AIDS and Behavior

, Volume 16, Issue 5, pp 1203–1216

The Impact of a Brief Motivational Intervention on Unprotected Sex and Sex While High Among Drug-Positive Emergency Department Patients Who Receive STI/HIV VC/T and Drug Treatment Referral as Standard of Care

Authors

    • Department of Emergency MedicineBoston University School of Medicine, Boston Medical Center
    • Department of Community Health SciencesBoston University School of Public Health
  • Desiree Ashong
    • Department of Emergency MedicineBoston University School of Medicine, Boston Medical Center
    • Department of Community Health SciencesBoston University School of Public Health
  • Timothy Heeren
    • Department of BiostatisticsBoston University School of Public Health
  • Michael Winter
    • The Data Coordinating CenterBoston University School of Public Health
  • Caleb Bliss
    • The Data Coordinating CenterBoston University School of Public Health
  • Guillermo Madico
    • Department of Infectious DiseaseBoston University School of Medicine
  • Judith Bernstein
    • Department of Community Health SciencesBoston University School of Public Health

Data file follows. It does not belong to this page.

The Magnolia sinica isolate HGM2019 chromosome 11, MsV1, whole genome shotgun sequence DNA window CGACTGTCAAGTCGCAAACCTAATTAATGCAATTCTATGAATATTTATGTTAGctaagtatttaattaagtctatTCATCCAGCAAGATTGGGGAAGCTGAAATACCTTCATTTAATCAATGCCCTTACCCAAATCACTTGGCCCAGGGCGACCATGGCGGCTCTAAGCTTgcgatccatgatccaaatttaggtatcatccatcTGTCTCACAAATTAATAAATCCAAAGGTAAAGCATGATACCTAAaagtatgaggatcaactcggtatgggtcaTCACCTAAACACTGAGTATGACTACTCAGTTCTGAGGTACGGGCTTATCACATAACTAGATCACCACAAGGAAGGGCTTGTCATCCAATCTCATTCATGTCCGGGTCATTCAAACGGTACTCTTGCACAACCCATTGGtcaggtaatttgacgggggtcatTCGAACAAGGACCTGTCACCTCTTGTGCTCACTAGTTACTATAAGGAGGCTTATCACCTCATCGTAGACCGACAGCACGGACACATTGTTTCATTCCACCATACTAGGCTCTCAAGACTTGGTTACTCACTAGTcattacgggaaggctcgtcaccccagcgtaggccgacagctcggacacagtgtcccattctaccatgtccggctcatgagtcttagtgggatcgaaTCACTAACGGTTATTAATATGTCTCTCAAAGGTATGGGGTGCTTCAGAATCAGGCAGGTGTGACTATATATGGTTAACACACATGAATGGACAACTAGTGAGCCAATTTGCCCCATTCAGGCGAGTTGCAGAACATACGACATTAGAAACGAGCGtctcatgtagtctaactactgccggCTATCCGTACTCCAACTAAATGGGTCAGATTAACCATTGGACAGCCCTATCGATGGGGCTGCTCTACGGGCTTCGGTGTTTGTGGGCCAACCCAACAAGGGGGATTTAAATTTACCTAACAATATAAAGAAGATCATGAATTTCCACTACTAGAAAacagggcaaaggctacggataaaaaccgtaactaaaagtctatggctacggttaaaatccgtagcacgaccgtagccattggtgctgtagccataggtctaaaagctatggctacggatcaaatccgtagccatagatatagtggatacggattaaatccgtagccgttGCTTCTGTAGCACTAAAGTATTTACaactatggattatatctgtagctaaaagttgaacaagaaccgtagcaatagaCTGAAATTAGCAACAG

• Department of Emergency MedicineBoston University School of Medicine
Original Paper

DOI: 10.1007/s10461-012-0134-0

Cite this article as:
Bernstein, E., Ashong, D., Heeren, T. et al. AIDS Behav (2012) 16: 1203. doi:10.1007/s10461-012-0134-0

Abstract

This randomized, controlled trial, conducted among out-of-treatment heroin/cocaine users at an emergency department visit, tests the impact on sexual risk of adding brief motivational intervention (B-MI) to point-of-service testing, counseling and drug treatment referral. 1,030 enrollees aged 18–54 received either voluntary counseling/testing (VC/T) with drug treatment referral, or VC/T, referral, and B-MI, delivered by an outreach worker. We measured number and proportion of non-protected sex acts (last 30 days) at 6 and 12 months (n = 802). At baseline, 70% of past-30-days sex acts were non-protected; 35% of sex acts occurred while high; 64% of sexual acts involved main, 24% casual and 12% transactional sex partners; 1.7% tested positive for an STI, and 8.8% for HIV. At six or 12 month follow-up, 20 enrollees tested positive for Chlamydia and/or Gonorrhea, and 6 enrollees HIV sero-converted. Self-reported high-risk behaviors declined in both groups with no significant between-group differences in behaviors or STI/HIV incidence.

Keywords

HIVEmergency departmentBrief motivational interventionSexual behavior risk

Supplementary material

10461_2012_134_MOESM1_ESM.docx (91 kb)
Supplementary material 1 (DOCX 92 kb)

Copyright information

© Springer Science+Business Media, LLC 2012